Driver's License

Parent Q&A

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  • My 16-yr old son is smart and creative, but has traditionally not done well with tests. He has anxiety and is currently in the process of seeking diagnosis for ADHD. He has now failed the DMV written test 6 times, and he is incredibly frustrated. Are there any tutors or other suggestions parents may have? He has studied repeatedly the DMV book, he took an online course, and has taken numerous practice tests. He does well on the practice tests but then continues to “panic” at the DMV and miss 1 or 2 too many questions to pass. His parents are supportive and encouraging. We do our best to not put pressure on him & stay positive. Seeking help here because he really wants to drive, but is now feeling worse about himself every time he fails and now has taken a long break from trying. 

    What a frustrating situation this must be for your son.

    My now 20-y-o daughter has struggled with anxiety since she was very small. Severe anxiety can exhibit symptoms that are often mistaken for ADHD. She also is smart (tests as gifted) and creative and underperforms on tests. Cognitive Behavioral Therapy (CBT) has helped her tremendously in managing her anxiety in general, although she originally started with CBT for a specific issue. She passed the written driving test the second time. When she wanted SAT tutoring, we found a CBT-informed tutor since she knew the material and what she really needed was strategies to address the performance issues related to anxiety. I would be surprised to find a CBT-informed driving instructor, but a therapist well-trained and experienced in CBT should be able to help. Bonus will be the skills your son would learn would be transferrable to other situations in his life, including the in-person driving test. I'd say give him a break from the driving test and get him into therapy. Many young people don't get their licenses until later (may son didn't get his until he was 21-y-o), so he won't be odd man out.

    My son had the same problem.  Probably overstudied. That process of not knowing if answers are wrong and test stops when you’ve reached incorrect maximum is a perfect pressure cooker.  He panicked and cried the first time he took and failed. We laugh now at one of his missed answers. Q: “When you’re tired and driving at night, you should”. His selection: “Roll up the windows and look straight ahead” All while another test taker was asking him for answers. He can request to look at failed exam and take pics.  What helped my son was taking the written exam online. We came across online option when the computer system was down during appointment at DMV field office (unsure if/when online test is an option). It was a lot less stressful, You can also request a paper test, or other accommodations (I think an audio of questions is one) which might reduce the anxiety. My son said the sample questions were different than the actual tests.  Past, complete tests are on the DMV site somewhere. Take a break, don’t study for awhile, to dissolve the anxiety that’s built up.  And laugh. The DMV parent guide for teen drivers is helpful for behind the wheel learning. FWIW, my son passed behind the wheel test first time, with only 3 errors.  My older daughter and I were waiting for him and couldn’t tell if he passed as the examiner debriefed him in car.  We asked the examiner if he passed as she was walking to her next car. She said she had to have him pull over and take a breath because he was so nervous, but did pass.  Saw a few others who didn’t pass.  I’m learning not to go into empathetic distress, and to support him in dealing with anxiety.  Best of luck!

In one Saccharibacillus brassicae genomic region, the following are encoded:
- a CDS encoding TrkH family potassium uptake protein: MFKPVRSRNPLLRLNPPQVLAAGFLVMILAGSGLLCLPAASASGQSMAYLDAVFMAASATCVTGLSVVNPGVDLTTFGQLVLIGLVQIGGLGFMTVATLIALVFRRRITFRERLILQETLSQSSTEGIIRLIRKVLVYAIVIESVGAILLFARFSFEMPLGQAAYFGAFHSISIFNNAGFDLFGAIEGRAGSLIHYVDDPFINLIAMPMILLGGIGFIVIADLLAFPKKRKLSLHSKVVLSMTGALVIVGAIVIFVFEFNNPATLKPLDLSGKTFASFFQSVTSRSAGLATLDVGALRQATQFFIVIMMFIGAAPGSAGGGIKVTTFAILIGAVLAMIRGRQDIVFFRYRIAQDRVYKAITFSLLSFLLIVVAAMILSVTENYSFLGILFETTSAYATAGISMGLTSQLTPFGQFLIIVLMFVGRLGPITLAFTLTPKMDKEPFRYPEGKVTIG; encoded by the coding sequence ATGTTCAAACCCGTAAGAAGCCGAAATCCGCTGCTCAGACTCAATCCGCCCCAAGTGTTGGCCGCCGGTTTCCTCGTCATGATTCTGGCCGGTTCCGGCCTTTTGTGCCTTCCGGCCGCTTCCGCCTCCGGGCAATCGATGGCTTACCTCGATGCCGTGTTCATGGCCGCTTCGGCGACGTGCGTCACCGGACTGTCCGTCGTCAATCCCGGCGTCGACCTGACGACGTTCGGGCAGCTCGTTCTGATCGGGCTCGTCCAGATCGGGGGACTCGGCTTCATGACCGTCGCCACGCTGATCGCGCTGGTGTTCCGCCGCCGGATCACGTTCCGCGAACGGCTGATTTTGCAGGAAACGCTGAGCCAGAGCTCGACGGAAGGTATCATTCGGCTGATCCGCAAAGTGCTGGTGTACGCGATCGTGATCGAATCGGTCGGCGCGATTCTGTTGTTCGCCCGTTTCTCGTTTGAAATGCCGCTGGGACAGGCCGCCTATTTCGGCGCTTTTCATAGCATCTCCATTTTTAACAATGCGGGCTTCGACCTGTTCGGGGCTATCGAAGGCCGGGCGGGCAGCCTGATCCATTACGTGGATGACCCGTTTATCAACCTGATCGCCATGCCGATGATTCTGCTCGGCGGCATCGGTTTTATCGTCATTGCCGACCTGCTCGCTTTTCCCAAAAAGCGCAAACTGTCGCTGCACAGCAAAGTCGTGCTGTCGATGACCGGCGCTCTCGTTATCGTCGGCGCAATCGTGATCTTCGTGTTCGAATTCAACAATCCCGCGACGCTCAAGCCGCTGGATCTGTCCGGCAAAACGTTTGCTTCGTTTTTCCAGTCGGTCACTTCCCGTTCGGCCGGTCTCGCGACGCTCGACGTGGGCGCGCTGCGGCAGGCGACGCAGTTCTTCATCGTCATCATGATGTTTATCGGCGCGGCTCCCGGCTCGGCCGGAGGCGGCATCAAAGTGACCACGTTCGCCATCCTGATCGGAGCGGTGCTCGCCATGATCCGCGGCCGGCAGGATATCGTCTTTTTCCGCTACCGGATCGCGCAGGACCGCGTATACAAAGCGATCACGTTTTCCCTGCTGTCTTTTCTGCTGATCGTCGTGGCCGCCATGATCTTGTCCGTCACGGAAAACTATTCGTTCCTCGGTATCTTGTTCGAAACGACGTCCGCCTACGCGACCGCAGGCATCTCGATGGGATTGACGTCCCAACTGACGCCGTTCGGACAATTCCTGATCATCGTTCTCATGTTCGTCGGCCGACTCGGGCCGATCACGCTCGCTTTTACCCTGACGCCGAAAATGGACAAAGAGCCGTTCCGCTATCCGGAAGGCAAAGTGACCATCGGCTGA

This may not apply to you, but I have a friend with a teen with a learning difference who could not pass the written test, so I looked up whether there are accommodations, and there are! I’m pretty sure I just googled DMV test accommodation to find them. You might have to provide documentation, but it includes accommodations like extra time, questions read aloud, etc. Best wishes! 

  • Hi all, 

    Not sure if anyone will have an answer to this, but I can't find it online so far, and the DMV is not answering phone calls. 

    My husband and I just moved to Berkeley. We are trying to get CA drivers licenses, and change our voter registration to CA. 

    All the DMV resources explain how to do this pre-COVID: go to a DMV and take a written test.  But DMV is appt only now, and everything I'm finding suggests they are not taking new appointments. 

    I feel like I must be missing something, but can't figure it out... so thought there might be other parents who have run into this. 

    I read that you have to get a CA license within 10 days, but maybe that will be extended due to the lack of DMV facilities? 

    Thanks so much for any thoughts / support!

    Jess 

    Hello Jess,